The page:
You May See Apples, But I See Cake
SPECIAL OFFER: - Limited Time Only!
(The ad below will not display on your printed page)


You May See Apples, But I See Cake

I searched and searched for the perfect recipe to use up our family's apple-picking haul. Lucky for you, I found it -- here's the story behind the recipe.™

Every fall since we moved to New Jersey 15 years ago we've gone apple picking with our next-door neighbors. Over the years our lives have evolved -- jobs are different, friends have come and gone, and the kids have changed from tots in diapers to cell-phone-wielding teenagers. But our annual trip to New Paltz, New York, has remained a cherished constant, a date we've kept regardless of soccer schedules, looming exams, or stormy skies.

Another constant is the near-comical volume of crisp Cortlands, mouth-puckering Macouns, and gigantic Mutsus we haul home with us, regardless of how we promise "not to overdo it this year" as we head off to the orchards. As a result of this undisciplined approach, I've spent way too much time figuring out how to use my overabundant apple supply.

Finding a great apple cake recipe was one of my first efforts. It sounded simple enough, but the recipes I tried left me cold. I finally hit pay dirt with this recipe I adapted from Rosie's Bakery All-Butter, Fresh Cream, Sugar- Packed, No-Holds-Barred Baking Book. It was so phenomenal -- so apple-y, so moist, so rich and flavorful -- that I made it twice that very first day. And I've made it nonstop throughout the fall (and even during the rest of the year with store-bought apples) ever since.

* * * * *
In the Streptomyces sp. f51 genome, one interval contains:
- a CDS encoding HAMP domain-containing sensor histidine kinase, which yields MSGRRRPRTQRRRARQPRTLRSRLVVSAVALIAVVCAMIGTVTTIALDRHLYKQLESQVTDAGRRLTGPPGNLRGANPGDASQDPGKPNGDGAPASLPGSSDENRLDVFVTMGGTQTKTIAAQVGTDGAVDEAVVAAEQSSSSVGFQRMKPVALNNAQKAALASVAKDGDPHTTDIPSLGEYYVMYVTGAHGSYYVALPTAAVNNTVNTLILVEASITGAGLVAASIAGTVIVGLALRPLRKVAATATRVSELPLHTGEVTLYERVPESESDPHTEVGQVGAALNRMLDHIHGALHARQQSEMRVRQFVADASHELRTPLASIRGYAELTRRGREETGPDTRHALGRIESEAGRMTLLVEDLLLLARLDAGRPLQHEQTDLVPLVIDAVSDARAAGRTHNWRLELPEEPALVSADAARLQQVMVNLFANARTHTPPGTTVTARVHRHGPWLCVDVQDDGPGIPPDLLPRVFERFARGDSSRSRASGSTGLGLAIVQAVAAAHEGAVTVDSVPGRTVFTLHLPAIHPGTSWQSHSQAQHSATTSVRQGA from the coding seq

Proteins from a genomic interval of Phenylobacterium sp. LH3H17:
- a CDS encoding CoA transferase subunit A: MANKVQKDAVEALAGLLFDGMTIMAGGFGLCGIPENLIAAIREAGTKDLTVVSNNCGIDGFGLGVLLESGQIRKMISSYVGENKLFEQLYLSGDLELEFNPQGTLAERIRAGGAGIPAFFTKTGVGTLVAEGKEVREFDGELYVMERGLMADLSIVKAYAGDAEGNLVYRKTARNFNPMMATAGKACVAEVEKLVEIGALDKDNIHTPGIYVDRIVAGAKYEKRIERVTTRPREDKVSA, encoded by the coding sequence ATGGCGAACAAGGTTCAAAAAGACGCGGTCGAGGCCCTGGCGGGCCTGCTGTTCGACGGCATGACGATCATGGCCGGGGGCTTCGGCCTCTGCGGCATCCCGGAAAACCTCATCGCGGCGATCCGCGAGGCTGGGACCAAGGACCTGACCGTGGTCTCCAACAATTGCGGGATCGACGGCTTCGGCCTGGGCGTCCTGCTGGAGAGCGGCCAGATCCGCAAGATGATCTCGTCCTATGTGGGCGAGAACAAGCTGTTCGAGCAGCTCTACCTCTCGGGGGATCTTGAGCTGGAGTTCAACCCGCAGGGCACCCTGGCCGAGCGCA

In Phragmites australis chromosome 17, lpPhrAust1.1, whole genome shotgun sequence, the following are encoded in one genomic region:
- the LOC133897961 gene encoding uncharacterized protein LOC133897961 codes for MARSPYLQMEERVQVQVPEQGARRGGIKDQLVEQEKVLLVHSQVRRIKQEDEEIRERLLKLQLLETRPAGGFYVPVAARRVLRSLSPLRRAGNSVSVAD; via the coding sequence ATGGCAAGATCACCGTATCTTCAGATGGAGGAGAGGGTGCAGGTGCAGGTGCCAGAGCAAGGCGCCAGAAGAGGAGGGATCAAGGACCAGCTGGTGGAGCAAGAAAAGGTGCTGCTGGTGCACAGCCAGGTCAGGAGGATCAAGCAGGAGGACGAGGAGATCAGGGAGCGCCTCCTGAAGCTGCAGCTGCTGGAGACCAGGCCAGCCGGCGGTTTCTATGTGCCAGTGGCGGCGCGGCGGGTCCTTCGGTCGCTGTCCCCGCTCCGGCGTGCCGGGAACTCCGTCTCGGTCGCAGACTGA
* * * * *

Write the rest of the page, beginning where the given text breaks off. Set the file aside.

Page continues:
Because this cake isn't quite as dazzling to the eye as it is to the taste buds, I doll it up with a drizzle of confectioners' sugar glaze to tempt people to try it. Once they taste it, however, I don't need anything but a fork to lure them back in.

Apple Cake

Work: 25 minutes

Bake: 1 hour 10 minutes

Total: 1 hour 35 minutes


3 cups all-purpose flour

3 teaspoons ground cinnamon

1 teaspoon baking soda

1 teaspoon salt

1 cup unsalted butter, softened

1/4 cup vegetable oil

2 cups sugar

2 teaspoons vanilla extract

3 large eggs

1 1/2 pounds apples (3 large), peeled and cut into 1/2-inch dice (Mutsus, Winesaps, Empires, and Granny Smiths are all good choices)

1 tablespoon turbinado sugar (such as Sugar in the Raw)

1 cup confectioners' sugar

5 teaspoons milk


  1. Heat oven to 350 degrees F. Grease a 10-inch tube pan, dust lightly with flour, tap out excess; set aside.
  2. In a bowl whisk together flour, 2 teaspoons cinnamon, baking soda, and salt; set aside. In an electric mixer cream together butter, oil, sugar, and vanilla until light and fluffy, about 2 minutes. Add the eggs one at a time, beating well after each addition. Working in two batches, incorporate dry ingredients into butter mixture. Fold in apples.
  3. Spoon batter into the prepared pan. Combine remaining 1 teaspoons cinnamon and turbinado sugar and sprinkle over cake. Bake until top is golden and a tester inserted in cake's highest point comes out clean, about 1 hour 10 minutes.
  4. Allow cake to cool in pan for 15 minutes before transferring to a plate right side up; allow to cool completely. Whisk confectioners' sugar and milk together in a bowl to make icing and drizzle over cake.

An obsessive baker and a worshipper of butter, Peg Rosen finds any opportunity she can to turn on her oven. Friends, family, and colleagues blame her for their weight problems.

Originally published in Ladies' Home Journal, October 2012.